This Winter so far, Poland and West Russia are having an Irish winter but in 1947 and 1963, with high pressure to the north and low pressure to the south, Mayo had a Russian winter.
PJ and Seamus are back in Digger Jay’s
BACK by popular demand. That’s PJ Murrihy and Seamus Shannon who will bring their acclaimed show to Digger Jay’s in Ayle this coming Saturday night, January 27. The duo are firm favourites throughout this region and their music remains hugely popular on the local stations.
Seamus and PJ have a very loyal and committed following in many parts of the country and have also won a whole new legion of followers through their overseas shows in Ibiza, Portugal and Spain. Both are highly accomplished entertainers and command huge respect among the showbiz fraternity.
PJ and Seamus are also playing a date in the Belmont Hotel in Knock on Friday, February 9 and many of their friends in that area are very much looking forward to their visit.
A dream come true
IT will be a case of a dream come true for Fermanagh country singer Ally Harron when he meets American country legend Ronnie Milsap in the States next month.
Arrangements have been put in place for the meeting and Ally says he is delighted to have secured the chance to meet a singer whose style and songs he has admired for many years. Ally Harron and Marian Curry are regular performers at shows around Mayo.
McNicholl plays Claremorris
DERRY’S John McNicholl (pictured) has gone for an old favourite,‘You Are No Angel’, as his new release. The song was very popular for Shaun O’Dowd in former times. The young country singer and his band are heading to the McWilliam Park Hotel in Claremorris on Sunday night for a special date with dancing from 10pm to 12 midnight.
In April, John will return to America where he will play two shows at Dolly Parton’s theatre in Dollywood and appear with her on her Festival of Nations. Later in the year, he will undertake shows in San Francisco, Los Angeles and Las Vegas.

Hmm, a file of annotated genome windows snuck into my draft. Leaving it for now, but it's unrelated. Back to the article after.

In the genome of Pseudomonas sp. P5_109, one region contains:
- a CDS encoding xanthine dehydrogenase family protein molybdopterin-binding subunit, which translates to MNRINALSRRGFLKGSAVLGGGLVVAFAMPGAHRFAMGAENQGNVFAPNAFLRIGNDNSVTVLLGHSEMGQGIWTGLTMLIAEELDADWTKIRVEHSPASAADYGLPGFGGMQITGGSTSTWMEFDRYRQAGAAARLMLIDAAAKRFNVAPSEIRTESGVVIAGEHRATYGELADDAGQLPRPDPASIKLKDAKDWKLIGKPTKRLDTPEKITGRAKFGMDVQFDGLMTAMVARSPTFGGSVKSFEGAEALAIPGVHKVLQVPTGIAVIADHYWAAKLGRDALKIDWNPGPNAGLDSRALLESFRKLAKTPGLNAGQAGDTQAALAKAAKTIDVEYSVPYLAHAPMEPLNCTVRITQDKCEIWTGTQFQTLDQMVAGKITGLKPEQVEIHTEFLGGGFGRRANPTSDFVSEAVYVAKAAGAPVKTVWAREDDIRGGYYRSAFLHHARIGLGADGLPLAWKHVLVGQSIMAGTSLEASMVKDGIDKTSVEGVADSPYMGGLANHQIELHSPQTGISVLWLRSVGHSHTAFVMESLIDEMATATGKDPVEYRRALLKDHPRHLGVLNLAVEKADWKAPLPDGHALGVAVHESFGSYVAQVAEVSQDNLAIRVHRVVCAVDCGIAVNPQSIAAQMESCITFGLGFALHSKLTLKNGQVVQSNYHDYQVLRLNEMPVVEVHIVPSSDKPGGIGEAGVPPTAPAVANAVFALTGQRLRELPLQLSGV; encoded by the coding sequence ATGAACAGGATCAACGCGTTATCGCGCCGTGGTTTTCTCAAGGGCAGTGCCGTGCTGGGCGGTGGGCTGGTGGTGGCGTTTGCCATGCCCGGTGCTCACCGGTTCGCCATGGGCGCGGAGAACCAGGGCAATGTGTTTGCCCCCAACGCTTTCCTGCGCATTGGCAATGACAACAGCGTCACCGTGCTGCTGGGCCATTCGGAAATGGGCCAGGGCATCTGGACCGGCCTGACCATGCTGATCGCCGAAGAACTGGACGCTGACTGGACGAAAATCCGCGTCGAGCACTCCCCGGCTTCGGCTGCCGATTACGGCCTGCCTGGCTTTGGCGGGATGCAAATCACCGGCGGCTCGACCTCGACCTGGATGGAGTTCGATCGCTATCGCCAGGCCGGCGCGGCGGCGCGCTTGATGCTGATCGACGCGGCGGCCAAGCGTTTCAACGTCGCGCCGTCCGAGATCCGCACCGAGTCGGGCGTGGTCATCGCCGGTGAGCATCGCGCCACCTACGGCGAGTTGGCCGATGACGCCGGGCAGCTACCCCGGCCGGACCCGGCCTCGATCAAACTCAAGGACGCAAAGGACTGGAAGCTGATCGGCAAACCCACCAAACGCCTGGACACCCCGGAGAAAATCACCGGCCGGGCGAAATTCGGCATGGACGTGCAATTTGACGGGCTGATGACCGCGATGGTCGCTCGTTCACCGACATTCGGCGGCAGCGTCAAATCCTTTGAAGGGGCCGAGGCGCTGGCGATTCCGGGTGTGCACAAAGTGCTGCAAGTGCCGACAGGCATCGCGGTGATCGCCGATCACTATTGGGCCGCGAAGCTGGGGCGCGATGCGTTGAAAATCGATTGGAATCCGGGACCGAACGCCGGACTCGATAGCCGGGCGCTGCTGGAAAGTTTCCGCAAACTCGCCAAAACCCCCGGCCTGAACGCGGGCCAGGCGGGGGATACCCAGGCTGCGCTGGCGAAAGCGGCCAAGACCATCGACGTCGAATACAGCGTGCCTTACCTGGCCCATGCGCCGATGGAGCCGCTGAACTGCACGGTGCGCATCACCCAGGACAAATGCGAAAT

John and friends enjoyed a trip to Nashville last October and during that time met up with Maura O’Connell, the Clare-born singer who has been residing in Nashville for the past 20 years. John was featured on a special programme about Maura O’Connell and a tour of Nashville which was broadcast recently on RTE Radio One.
Finding room for a smoke
ON a recent night visit to the General Hospital in Castlebar, I came across a few ladies standing outside in the biting cold smoking some cigarettes. This is a regular occurrence throughout the day and into the night.
What kind of insane political correctness decrees that people who enjoy a smoke and who are patients in a hospital should be made stand outside the front door in the bitter cold on days and nights when, as the saying goes, you wouldn’t put a dog out?
I believe that if former Taoiseach Jack Lynch was around now, a man with the common touch, he would revolt against the idea of forcing patients out in the cold. Jack enjoyed his pipe. Indeed, it was synonymous with him. I never heard anyone say that it impacted on his ability to lead the country. But in this PC-driven lunacy of recent times, Jack would face a court case and a serious fine if he lit up at one of his party gatherings or any other indoor function in the country.
It is an abomination that men and women who enjoy the comfort of a cigarette, and who are patients in hospitals, are being treated like lepers and being forced to put up with such circumstances. Surely to God there is a room somewhere in the General Hospital where people can go and avail of a little bit of comfort while they are patients in the hospital instead of having to endure such hardship?
As a non-smoker myself, my heart is with those who have to endure such manifest intrusion by the State into their lives. Something must be done to accommodate these people and it is remarkable that the politicians are now almost afraid to open their mouths and come out in support of them.
Freedoms are being swept away at an alarming rate in this country and a tiny minority of PC peddlers are being allowed to control thousands and thousands of lives. My advice is to challenge at every opportunity when you don’t agree with something. The day you are afraid to speak your mind is the day you have ceded control of it to others. Stand up and be counted.
The Mannion cycling brothers
THE Mannion brothers from Laught, Moylough, Co Galway, were, in former times, probably the most famous cycling brothers in all of Ireland. Four of them, Mick, Mattie, Jimmy and Paddy, won All-Ireland senior NCA track titles. The other two, Tom and Pete, were also highly competent at the sport. Some of them would have been colleagues of Westport’s own cycling legend of other days, Mickey Palmer.